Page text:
Jesus was very bold. He said things that were not popular. He openly challenged the religious leadership of his day. His first year of public ministry can be referred to as his year of popularity. Thousands would follow him to hear what he had to say. It was a heady time for his disciples. By the third year of his ministry the large crowds were gone. Many had left because of the things that he said and taught.

Things have not changed much in the years since then. Many of the things that he taught do not sit well with people today. He taught that not everyone who called him “Lord” would be allowed into the kingdom of God. He clearly taught that there was one way to God – and he was that way. He had no use for people who would not put him first. He demands that we are to be “holy.” He calls us to love ourselves and to love others as we love ourselves. Some people today love to follow part of Jesus’ teachings and openly choose to ignore his other teachings. There are those who want to change social injustice but refuse to acknowledge that Jesus is the ONLY way to God. There are those who seek to be holy but don’t seem to care about their neighbor or the oppressed. They (we) choose to believe those teachings that resonate with our souls and to ignore those teachings we don’t like.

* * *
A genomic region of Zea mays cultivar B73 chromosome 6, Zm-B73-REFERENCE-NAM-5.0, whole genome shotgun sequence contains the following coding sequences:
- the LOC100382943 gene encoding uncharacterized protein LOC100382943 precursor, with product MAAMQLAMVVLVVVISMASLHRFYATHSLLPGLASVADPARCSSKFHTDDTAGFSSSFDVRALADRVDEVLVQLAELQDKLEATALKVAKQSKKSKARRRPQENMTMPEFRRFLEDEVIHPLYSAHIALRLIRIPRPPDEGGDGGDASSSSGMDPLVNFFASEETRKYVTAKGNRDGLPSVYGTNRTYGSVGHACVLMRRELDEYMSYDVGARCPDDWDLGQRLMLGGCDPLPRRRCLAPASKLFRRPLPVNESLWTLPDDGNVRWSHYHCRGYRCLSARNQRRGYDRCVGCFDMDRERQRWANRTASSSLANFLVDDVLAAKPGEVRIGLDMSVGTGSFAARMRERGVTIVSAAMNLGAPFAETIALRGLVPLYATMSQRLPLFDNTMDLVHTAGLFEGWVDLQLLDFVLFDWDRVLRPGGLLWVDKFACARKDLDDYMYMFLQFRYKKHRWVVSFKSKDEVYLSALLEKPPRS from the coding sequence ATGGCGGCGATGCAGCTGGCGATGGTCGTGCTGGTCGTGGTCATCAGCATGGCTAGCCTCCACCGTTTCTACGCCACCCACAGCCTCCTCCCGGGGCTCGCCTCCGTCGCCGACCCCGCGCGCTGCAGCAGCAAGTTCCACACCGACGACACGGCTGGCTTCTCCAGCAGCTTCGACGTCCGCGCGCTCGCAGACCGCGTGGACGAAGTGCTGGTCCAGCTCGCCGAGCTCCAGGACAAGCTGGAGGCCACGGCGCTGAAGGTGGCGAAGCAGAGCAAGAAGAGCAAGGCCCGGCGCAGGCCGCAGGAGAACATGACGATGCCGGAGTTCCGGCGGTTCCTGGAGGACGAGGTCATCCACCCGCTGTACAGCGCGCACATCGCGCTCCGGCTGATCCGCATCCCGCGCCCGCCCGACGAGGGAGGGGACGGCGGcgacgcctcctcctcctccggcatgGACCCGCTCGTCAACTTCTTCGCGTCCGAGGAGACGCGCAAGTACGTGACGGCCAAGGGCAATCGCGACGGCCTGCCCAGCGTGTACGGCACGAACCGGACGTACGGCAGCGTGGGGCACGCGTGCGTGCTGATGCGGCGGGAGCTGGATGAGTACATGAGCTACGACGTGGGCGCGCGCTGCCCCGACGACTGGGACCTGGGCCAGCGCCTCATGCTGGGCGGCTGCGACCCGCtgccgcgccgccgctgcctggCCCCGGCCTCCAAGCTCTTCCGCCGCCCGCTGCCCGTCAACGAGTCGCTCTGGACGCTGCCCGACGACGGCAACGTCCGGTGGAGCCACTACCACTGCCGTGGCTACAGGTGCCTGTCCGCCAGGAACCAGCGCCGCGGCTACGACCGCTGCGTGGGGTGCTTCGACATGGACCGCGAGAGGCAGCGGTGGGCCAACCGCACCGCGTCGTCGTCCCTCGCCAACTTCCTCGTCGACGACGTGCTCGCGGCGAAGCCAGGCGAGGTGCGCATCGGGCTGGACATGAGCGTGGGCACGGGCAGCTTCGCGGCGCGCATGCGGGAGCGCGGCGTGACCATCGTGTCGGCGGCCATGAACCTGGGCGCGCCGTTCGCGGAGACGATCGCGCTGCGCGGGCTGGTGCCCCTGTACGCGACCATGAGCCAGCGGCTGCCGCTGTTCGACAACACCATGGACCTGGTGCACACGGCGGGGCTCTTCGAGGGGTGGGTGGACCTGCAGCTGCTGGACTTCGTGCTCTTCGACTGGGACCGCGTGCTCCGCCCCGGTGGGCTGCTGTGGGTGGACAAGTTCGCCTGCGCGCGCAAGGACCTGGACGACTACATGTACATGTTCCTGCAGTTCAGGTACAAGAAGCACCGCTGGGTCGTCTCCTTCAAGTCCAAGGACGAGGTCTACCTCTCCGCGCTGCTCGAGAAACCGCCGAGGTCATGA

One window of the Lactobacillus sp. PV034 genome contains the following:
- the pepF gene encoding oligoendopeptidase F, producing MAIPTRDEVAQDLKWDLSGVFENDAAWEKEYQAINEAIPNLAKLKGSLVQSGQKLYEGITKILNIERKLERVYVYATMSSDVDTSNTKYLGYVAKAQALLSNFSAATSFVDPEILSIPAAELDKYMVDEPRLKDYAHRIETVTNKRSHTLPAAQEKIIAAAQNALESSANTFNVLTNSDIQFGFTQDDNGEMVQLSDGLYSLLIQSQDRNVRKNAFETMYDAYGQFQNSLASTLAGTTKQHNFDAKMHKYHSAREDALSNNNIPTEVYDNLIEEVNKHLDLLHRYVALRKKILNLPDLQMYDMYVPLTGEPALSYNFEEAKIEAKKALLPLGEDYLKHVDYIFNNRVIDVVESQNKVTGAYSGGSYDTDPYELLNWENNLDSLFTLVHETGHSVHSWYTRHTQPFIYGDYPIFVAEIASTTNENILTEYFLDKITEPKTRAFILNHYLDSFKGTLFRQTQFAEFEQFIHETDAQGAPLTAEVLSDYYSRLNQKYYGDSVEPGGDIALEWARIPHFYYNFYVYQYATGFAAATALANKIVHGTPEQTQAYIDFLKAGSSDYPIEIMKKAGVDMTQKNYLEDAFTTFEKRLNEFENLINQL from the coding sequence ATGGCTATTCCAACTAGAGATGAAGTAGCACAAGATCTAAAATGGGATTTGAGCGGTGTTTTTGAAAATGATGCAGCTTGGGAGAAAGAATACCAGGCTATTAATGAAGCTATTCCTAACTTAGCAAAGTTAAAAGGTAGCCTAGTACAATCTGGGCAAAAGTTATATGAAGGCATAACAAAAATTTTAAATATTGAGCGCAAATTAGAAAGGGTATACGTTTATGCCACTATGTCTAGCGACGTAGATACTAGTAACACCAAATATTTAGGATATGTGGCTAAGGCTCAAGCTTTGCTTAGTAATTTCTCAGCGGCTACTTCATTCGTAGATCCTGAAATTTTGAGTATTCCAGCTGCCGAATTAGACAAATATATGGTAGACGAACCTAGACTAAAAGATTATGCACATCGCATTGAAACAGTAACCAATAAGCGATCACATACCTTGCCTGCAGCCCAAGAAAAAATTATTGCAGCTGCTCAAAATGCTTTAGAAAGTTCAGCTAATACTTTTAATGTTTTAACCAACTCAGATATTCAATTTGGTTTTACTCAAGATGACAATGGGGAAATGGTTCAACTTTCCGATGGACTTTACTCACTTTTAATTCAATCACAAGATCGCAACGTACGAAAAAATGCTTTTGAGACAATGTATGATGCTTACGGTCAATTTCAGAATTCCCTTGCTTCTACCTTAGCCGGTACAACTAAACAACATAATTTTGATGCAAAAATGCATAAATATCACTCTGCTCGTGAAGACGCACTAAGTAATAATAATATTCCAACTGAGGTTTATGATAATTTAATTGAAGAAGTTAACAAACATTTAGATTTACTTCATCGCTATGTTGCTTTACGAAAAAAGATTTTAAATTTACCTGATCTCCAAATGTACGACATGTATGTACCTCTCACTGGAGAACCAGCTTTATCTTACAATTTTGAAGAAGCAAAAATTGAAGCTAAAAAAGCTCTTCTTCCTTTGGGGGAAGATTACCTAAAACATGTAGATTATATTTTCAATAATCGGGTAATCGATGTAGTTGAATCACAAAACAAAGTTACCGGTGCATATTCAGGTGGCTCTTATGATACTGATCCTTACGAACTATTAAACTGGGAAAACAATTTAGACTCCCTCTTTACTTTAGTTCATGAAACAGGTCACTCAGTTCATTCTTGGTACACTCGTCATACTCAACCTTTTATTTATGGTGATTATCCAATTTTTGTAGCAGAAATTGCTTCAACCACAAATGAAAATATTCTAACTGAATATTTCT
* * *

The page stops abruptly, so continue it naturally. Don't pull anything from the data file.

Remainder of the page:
We question Jesus’ authority today—just like they did back then! How dare Jesus say that he is the ONLY way to God! How dare he say that we should care for the weak and lowly! The religious leaders asked Jesus who gave him the authority to teach what he was teaching. He refused to answer their question. Today we demand to know who gave him the authority to teach what he was teaching. Again, he refuses to answer that question.

Today it is chic to say that many, if not most, of the teachings of Jesus were added in by his followers—that way we have an excuse for not obeying them. Or, we say that his teachings were specific to “that” culture and do not apply to today’s culture. You see, we struggle with Jesus’ authority.